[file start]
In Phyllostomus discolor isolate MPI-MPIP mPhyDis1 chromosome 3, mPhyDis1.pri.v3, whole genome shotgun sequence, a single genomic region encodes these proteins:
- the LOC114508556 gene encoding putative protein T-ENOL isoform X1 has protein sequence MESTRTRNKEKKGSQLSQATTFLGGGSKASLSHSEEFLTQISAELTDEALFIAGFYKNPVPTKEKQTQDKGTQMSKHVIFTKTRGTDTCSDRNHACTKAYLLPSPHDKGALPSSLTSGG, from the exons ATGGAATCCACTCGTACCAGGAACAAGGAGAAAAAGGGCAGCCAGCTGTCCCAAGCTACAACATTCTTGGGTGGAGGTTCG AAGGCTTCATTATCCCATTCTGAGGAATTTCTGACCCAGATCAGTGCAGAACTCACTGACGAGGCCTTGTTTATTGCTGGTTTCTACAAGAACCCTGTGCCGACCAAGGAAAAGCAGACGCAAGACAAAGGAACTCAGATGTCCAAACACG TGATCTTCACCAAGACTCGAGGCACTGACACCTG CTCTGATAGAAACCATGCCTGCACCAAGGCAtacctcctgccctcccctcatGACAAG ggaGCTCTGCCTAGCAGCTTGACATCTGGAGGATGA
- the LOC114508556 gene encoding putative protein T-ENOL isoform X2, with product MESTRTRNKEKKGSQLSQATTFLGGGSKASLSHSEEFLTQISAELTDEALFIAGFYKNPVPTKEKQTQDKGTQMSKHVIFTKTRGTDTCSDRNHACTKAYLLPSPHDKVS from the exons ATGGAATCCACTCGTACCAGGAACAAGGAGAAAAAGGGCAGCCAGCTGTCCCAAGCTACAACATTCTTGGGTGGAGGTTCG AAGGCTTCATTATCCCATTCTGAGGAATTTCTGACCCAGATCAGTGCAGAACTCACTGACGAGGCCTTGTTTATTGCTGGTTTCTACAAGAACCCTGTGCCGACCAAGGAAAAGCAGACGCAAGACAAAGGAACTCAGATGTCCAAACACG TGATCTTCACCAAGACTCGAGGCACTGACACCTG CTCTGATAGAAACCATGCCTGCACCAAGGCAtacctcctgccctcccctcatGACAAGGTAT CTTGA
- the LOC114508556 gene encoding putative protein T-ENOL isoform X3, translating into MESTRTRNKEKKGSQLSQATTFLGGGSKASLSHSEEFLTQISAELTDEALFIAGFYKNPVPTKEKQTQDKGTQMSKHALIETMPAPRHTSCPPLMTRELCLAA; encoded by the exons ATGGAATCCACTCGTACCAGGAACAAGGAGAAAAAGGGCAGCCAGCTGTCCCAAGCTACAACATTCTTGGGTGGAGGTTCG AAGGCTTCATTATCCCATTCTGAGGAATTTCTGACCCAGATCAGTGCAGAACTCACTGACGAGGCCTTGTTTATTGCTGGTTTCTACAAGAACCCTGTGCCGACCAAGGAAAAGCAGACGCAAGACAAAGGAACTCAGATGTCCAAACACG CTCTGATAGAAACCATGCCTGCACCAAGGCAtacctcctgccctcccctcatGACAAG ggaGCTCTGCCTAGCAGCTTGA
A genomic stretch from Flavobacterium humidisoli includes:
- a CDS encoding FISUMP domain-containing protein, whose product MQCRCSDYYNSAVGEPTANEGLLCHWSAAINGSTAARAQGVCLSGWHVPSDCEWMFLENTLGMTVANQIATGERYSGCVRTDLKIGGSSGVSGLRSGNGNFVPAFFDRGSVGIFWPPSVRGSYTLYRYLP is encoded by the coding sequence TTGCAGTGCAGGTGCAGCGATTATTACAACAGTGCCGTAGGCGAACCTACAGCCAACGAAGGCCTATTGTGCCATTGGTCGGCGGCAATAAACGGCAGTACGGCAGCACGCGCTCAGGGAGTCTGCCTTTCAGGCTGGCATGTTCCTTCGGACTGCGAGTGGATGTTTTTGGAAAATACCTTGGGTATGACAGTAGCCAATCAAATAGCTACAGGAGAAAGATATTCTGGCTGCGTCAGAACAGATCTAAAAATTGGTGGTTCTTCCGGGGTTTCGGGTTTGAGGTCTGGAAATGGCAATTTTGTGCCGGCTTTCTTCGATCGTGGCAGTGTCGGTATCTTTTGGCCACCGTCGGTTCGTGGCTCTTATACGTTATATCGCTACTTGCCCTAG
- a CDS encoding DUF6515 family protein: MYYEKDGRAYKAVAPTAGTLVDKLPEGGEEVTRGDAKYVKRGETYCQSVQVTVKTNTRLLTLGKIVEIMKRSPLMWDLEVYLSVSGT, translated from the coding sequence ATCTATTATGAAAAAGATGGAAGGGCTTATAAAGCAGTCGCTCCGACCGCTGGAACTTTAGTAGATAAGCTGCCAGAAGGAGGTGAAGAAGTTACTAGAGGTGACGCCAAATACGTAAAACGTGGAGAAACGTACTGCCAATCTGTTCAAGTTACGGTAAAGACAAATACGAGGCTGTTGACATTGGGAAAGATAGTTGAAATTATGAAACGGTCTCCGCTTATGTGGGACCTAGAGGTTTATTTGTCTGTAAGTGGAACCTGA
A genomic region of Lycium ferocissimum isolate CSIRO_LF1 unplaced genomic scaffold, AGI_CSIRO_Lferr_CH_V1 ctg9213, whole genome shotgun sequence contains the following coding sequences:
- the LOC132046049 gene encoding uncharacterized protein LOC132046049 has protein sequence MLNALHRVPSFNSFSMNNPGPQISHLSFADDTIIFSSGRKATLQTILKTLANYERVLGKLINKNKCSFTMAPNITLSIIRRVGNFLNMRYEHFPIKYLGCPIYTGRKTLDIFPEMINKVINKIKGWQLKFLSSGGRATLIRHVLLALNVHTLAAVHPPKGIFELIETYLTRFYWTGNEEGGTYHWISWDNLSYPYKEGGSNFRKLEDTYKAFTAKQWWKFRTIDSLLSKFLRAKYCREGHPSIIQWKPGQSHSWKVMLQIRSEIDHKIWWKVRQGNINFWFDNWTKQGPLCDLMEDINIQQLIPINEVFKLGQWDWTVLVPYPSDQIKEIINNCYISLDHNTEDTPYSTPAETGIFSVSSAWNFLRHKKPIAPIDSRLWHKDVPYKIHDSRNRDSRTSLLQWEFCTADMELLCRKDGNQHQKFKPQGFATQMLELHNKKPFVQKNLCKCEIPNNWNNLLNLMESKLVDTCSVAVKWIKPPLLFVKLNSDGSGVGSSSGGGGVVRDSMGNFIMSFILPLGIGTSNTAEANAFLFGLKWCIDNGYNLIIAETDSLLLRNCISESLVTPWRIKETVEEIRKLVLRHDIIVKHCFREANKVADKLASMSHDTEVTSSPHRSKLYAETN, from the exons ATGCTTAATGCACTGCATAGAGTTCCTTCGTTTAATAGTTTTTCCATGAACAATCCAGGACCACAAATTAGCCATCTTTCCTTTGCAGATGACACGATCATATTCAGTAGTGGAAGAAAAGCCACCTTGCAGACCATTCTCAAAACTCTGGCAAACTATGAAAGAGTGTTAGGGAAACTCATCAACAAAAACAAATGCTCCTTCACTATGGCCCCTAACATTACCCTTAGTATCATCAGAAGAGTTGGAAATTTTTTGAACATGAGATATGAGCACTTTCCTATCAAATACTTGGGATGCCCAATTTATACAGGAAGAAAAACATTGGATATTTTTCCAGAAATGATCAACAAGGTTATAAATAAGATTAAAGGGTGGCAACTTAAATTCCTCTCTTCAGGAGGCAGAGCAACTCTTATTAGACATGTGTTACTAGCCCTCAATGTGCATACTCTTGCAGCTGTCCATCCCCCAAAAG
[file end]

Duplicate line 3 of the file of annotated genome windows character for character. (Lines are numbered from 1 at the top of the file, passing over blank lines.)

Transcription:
- the LOC114508556 gene encoding putative protein T-ENOL isoform X2, with product MESTRTRNKEKKGSQLSQATTFLGGGSKASLSHSEEFLTQISAELTDEALFIAGFYKNPVPTKEKQTQDKGTQMSKHVIFTKTRGTDTCSDRNHACTKAYLLPSPHDKVS from the exons ATGGAATCCACTCGTACCAGGAACAAGGAGAAAAAGGGCAGCCAGCTGTCCCAAGCTACAACATTCTTGGGTGGAGGTTCG AAGGCTTCATTATCCCATTCTGAGGAATTTCTGACCCAGATCAGTGCAGAACTCACTGACGAGGCCTTGTTTATTGCTGGTTTCTACAAGAACCCTGTGCCGACCAAGGAAAAGCAGACGCAAGACAAAGGAACTCAGATGTCCAAACACG TGATCTTCACCAAGACTCGAGGCACTGACACCTG CTCTGATAGAAACCATGCCTGCACCAAGGCAtacctcctgccctcccctcatGACAAGGTAT CTTGA